Ultrabright stellar object is shining beyond the 'death line,' and no one can explain it

An illustration of a blue star core crackling with red magnetic field lines and bright blue jets of radio energy. A magnetar.
An illustration of a magnetar blasting blue jets of radio energy into space, baffling humans 15,000 light-years away. (Image credit: ICRAR)

Astronomers have discovered a new class of stellar object that seems to be defying death in inexplicable ways.

The object, located about 15,000 light-years from Earth, appears to be a magnetar — the collapsed heart of a once-giant star, now cramming a sun's worth of mass into a ball no wider than a city, while crackling with a magnetic field more than a quadrillion times stronger than Earth's. 

These tiny, twirling balls can emit ultrabright jets of electromagnetic radiation as they spin, including radio waves that pulse to steady, mysterious rhythms that typically repeat every few seconds or minutes. These radio pulses usually stop entirely after a few months or years, as the magnetar's rotation slows to a point dubbed the "death line" — a theoretical threshold beyond which the star's magnetic field becomes too weak to generate any more high-energy radiation.

This newly discovered magnetar, however, still seems to be blazing with steady, bright radiation from beyond the death line — and it has been doing so for more than 30 years. 

Related: Massive, volcano-like eruption may explain dead star's mysterious slowdown

"The object we've discovered is spinning way too slowly to produce radio waves — it's below the death line," Natasha Hurley-Walker, a radio astronomer at Australia's International Centre for Radio Astronomy Research (ICRAR) and lead author of a new study on the object, said in a statement. "Assuming it's a magnetar, it shouldn't be possible for this object to produce radio waves. But we're seeing them."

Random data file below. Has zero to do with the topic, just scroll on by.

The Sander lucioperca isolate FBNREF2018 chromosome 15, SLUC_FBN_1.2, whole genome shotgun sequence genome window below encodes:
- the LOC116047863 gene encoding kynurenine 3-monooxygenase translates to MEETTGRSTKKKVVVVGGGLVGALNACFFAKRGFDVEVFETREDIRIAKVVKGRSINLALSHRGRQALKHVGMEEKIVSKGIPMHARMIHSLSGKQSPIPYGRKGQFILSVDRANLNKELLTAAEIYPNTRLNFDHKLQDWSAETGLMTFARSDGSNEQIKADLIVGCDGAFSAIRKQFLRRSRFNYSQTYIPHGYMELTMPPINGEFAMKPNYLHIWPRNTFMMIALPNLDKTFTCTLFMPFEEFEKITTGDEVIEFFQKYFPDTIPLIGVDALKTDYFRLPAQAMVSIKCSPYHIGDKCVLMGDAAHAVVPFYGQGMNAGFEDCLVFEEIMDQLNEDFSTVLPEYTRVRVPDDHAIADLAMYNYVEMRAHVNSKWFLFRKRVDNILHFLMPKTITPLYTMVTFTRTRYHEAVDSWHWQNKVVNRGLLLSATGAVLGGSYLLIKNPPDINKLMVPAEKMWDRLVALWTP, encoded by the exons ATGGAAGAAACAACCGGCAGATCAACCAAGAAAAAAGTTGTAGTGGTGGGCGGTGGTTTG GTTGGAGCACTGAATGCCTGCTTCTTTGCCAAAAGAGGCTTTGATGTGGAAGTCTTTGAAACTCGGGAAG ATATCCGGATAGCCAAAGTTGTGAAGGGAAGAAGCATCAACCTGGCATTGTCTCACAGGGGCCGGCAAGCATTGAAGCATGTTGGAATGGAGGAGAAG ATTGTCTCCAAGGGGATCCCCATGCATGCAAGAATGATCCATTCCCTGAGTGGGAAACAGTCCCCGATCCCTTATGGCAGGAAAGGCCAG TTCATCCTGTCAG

If confirmed, this ultralong-period magnetar could represent a new class of stellar object that defies all current theoretical models.

Blinking beyond death

The magnetar was discovered by the Murchison Widefield Array radio telescope in Australia, with half a dozen other facilities around the world joining in to confirm the discovery and study the mysterious object. (Image credit: ICRAR)

Scientists first discovered the strangely persistent magnetar — dubbed GPM J1839−10 — in September 2022, using the Murchison Widefield Array, a radio telescope array in the Australian outback. Their observations showed that the object pulsed with bright radio waves every 22 minutes, intensely shining for approximately five minutes at a time before dimming again.

This was already an extraordinary observation; as most radio-emitting magnetars pulse every few seconds or minutes, this object's 22-minute cycle made it the longest-period magnetar ever discovered. That ultralong cycle also suggested that the magnetar was spinning extremely slowly — beyond the death line.

To learn more about the inexplicable object, the researchers compared observations of the magnetar from half a dozen other radio telescopes around the world, as well as examined archival data going back to 1988. To the team's astonishment, they saw the same object appear in the oldest dataset, pulsing at almost the exact same 22-minute interval, virtually unchanged for the past 33 years.

These peculiar qualities — the object's slow rotation, its ultralong pulse period and the extreme longevity of its radio emission regime — defy all models imposed upon it, the researchers wrote. It's possible that the object is not a magnetar at all. It could be a white dwarf — another type of stellar remnant — which is much larger than a magnetar and rotates more slowly. However, the team added, this object's radio emissions are at least 1,000 times brighter than the brightest white dwarf ever detected.

The matter is far from settled.

"This remarkable object challenges our understanding of neutron stars and magnetars, which are some of the most exotic and extreme objects in the universe," Hurley-Walker said. "Whatever mechanism is behind this is extraordinary."

The team's research was published July 19 in the journal Nature.

Brandon Specktor

Brandon is the space/physics editor at Live Science. His writing has appeared in The Washington Post, Reader's Digest, CBS.com, the Richard Dawkins Foundation website and other outlets. He holds a bachelor's degree in creative writing from the University of Arizona, with minors in journalism and media arts. He enjoys writing most about space, geoscience and the mysteries of the universe.